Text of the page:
Give 'em Hell by Madeleine Brown
Inspired by real-life student activism, Give 'em Hell retells the final school year leading up to the 2012 closure of Peterborough Collegiate and Vocational School (PCVS) in Peterborough, Ontario.
Breaker starts Grade 10 only to discover that her high school will close at the end of the year. She is called to action by student activist group Raiders in Action, and encouraged to heed that call by an imagined version of political satirist Rick Mercer (who may or may not have something to do with her recently deceased grandma). Over the course of the school year, Breaker must overcome her fear of being a leader as she guides the student body through history-making protests. And save the place where she finally belongs–while discovering just who she is.
Give 'em Hell explores the power of youth activism, the perils of self-discovery and what it costs to stand up for a cause.
Run time: 75 minutes
Suitable for students 12+
Content notes: The play includes references to and shows one incident of homophobia.
Produced by Theatre Direct/4th Line Theatre/Prairie Fire, Please/Peterborough Museum and Archives, Peterborough, Ontario, September 2023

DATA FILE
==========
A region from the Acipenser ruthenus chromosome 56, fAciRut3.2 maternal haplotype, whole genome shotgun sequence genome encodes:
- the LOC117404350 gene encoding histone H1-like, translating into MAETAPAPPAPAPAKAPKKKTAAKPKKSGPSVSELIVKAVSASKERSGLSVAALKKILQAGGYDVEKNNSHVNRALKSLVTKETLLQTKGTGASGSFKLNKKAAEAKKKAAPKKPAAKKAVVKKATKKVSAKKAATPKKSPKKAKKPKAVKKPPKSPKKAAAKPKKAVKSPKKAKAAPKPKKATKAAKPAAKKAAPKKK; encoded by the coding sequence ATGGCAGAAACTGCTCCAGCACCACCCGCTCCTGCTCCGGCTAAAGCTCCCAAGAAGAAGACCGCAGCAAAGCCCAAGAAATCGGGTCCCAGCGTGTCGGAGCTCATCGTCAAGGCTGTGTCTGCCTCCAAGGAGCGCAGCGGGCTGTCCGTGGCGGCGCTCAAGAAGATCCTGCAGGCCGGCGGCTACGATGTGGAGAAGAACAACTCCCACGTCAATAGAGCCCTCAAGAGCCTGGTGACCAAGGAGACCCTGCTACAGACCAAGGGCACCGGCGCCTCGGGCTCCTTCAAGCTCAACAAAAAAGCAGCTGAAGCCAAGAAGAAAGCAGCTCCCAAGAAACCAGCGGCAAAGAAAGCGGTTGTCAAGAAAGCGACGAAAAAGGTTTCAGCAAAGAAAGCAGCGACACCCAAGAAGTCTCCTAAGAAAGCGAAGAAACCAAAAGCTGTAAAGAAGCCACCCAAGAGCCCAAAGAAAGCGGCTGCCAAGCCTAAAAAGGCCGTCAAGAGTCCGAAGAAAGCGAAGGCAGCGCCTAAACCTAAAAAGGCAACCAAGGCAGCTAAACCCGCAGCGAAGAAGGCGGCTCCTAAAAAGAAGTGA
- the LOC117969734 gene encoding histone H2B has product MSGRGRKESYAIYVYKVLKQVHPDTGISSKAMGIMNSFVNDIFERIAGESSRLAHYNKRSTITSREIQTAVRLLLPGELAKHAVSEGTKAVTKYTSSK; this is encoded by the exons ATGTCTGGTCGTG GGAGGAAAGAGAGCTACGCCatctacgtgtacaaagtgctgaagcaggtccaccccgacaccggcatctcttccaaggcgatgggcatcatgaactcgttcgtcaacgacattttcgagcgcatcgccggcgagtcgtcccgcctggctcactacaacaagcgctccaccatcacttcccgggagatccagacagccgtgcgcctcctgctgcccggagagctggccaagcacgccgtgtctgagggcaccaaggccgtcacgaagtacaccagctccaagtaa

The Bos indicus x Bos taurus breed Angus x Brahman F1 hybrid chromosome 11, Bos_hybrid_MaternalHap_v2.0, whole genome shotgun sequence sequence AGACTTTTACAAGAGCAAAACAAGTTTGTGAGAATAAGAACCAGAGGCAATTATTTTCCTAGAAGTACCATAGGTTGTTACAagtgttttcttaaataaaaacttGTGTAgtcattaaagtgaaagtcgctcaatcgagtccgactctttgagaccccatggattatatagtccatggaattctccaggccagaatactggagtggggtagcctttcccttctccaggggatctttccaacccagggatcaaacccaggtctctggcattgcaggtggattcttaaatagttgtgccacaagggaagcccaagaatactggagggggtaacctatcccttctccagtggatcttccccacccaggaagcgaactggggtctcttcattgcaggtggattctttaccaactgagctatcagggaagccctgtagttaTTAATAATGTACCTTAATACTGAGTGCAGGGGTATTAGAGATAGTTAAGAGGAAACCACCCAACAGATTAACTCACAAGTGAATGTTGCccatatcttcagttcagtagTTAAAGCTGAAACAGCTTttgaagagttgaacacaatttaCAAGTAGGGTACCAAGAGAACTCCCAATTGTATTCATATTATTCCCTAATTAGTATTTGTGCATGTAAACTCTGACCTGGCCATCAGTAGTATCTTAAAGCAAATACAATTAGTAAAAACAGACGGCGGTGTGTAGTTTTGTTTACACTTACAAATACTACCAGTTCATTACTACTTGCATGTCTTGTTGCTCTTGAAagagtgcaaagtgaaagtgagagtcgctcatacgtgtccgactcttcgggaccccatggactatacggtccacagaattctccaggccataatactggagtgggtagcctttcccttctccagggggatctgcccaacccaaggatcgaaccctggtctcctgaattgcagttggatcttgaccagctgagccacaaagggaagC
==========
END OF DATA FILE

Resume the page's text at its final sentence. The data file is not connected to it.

Production note: The world premiere production was site-specific and staged in the auditorium of the high school on which it was based. The play lends itself to production in a school auditorium or school building in general.
Cast size: 11 actors
Male roles: 2
Female roles: 3
Other roles: 6
Casting notes: The teenage roles should be played by teenagers. The teenage roles, with the exception of Breaker and Bode, may be played by actors of any gender. The playwright is open to adjusting character names and/or pronouns as written to allow for it.
"Funny, poignant and exhilarating." —Istvan Reviews
"A fast-talking window into a tenacious teen protest...pleasantly subversive." —Intermission Magazine
"Playwright Madeleine Brown has written a bracing play about student activism and their enthusiasm for a worthy cause. She has written the students with compassion and care. The adults are written with wit and a bit of tongue in cheek. She has also captured the grinding bureaucracy and how the stalwart students coped." - The Slotkin Letter